The NCED era has seen the ‘coming of age’ of Earth-Surface Dynamics (ESD) as an exciting new field that integrates a range of disciplines aimed at understanding and predicting the Earth-surface environment. The recognition that we have entered a new epoch of human influence – the Anthropocene – clearly highlights the importance of human actions, but equally it demands a new level of understanding of the workings of the natural environment as we seek to steer our influence in directions that are consonant with natural processes and tendencies.
The NCED2 program comprises a set of linked activities designed to make NCED2 a true research commons for Earth-surface dynamics. These components are unified by the core idea of theme years under which all NCED activities in a given year will revolve around a specific research theme chosen with input from the research community and our Advisory Board. Learn more about getting involved in NCED2 Research.
NCED2 NSF Grant Number: EAR-1246761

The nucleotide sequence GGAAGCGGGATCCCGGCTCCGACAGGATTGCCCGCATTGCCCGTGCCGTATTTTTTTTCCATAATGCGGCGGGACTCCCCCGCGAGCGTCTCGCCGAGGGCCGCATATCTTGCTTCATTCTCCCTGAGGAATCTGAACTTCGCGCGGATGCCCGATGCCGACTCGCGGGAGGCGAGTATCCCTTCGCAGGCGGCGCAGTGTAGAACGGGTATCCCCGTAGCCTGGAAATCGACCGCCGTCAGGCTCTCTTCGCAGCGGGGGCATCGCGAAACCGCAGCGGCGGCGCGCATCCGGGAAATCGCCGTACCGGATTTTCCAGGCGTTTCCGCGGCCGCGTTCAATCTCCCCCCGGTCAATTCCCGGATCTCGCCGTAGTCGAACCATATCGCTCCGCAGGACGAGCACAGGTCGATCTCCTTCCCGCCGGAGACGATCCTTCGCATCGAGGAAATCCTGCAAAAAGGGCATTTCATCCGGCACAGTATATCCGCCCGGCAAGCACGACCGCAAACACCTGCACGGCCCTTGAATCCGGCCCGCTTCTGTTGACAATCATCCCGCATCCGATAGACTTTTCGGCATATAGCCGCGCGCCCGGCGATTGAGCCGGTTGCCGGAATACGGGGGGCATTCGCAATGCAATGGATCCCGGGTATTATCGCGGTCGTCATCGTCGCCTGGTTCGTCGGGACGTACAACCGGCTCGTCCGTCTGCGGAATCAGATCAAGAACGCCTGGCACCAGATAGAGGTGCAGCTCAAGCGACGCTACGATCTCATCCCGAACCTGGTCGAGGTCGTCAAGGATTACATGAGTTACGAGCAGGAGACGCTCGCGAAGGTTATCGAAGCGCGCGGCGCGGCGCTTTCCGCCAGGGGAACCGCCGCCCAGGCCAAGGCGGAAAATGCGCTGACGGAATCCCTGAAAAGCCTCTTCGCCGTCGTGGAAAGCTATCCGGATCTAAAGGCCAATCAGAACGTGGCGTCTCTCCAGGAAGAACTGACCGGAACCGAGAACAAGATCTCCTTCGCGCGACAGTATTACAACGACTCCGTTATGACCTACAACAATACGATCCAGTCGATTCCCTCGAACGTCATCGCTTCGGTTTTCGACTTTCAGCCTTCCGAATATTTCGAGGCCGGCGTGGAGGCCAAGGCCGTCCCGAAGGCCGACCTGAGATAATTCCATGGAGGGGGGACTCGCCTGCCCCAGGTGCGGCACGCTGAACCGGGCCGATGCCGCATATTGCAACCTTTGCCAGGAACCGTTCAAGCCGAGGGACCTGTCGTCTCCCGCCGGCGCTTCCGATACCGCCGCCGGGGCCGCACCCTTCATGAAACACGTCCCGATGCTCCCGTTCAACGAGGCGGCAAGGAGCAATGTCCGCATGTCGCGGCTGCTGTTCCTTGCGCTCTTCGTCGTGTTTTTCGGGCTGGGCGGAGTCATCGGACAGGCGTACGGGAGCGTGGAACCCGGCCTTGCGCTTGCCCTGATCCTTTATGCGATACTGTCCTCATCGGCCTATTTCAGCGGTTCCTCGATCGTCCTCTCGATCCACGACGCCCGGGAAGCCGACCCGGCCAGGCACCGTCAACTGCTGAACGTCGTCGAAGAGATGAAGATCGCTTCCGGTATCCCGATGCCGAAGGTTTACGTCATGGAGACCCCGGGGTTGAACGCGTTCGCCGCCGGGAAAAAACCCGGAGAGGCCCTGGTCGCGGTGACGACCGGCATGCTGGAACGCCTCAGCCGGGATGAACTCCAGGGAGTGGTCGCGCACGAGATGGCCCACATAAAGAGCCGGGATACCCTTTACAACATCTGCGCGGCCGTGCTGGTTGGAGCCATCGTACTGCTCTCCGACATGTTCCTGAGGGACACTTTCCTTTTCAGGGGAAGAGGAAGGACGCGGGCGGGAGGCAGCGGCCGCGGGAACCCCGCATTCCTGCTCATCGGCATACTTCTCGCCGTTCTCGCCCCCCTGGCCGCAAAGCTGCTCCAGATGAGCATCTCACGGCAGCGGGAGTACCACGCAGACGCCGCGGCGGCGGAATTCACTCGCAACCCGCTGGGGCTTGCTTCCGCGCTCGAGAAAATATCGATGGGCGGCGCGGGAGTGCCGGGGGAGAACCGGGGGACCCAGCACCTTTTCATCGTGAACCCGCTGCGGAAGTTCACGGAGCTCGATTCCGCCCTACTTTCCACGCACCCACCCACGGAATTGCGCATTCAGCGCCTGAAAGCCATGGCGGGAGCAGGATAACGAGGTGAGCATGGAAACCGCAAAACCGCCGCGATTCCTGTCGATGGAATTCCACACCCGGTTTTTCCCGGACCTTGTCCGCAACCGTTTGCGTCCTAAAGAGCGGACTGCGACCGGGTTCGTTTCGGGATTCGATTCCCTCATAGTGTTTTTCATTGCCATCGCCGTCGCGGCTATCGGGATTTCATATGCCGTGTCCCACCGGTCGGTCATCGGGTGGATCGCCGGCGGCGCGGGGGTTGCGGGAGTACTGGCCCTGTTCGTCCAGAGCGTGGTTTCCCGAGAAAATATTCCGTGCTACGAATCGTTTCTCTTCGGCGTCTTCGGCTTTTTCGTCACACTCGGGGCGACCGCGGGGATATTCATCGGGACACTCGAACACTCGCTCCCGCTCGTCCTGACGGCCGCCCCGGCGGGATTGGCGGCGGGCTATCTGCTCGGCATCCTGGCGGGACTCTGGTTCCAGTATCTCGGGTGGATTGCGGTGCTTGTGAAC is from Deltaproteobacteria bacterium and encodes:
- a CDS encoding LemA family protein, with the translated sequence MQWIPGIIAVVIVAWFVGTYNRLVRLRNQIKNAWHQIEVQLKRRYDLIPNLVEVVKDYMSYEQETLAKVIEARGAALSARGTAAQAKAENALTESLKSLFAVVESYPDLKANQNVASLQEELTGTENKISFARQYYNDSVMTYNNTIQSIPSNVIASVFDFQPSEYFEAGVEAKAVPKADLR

We propose the following themes for the first two years:
Year 1: Subsurface to surface: recovering dynamics from stratigraphic records
There has long been a disconnect between scientists studying the Earth’s past, on the scale of ‘deep time’, and those working in the modern era, typically on human/engineering time scales. A major theme of NCED, which has also found expression in recent NRC publications is the importance of bridging this gap. The idea is to use the Earth’s rich archival record of its own surface evolution and the value of that record to inform understanding of how Earth’s surface might change in the future, considering a spectrum of time scales because even short-term evolution is often conditioned by long-term trends. Understanding these natural trends becomes even more important as human influence grows. Sustainable solutions imply management over long periods, i.e., the goal is that current practices could be continued indefinitely without damaging the environment or depleting future resources. Sustainability thus requires forecasting the effects of current practice over multi-generational time scales. The only data available for testing such forecasts is reconstructions of the past behavior of the surface system.
Year 2: TBD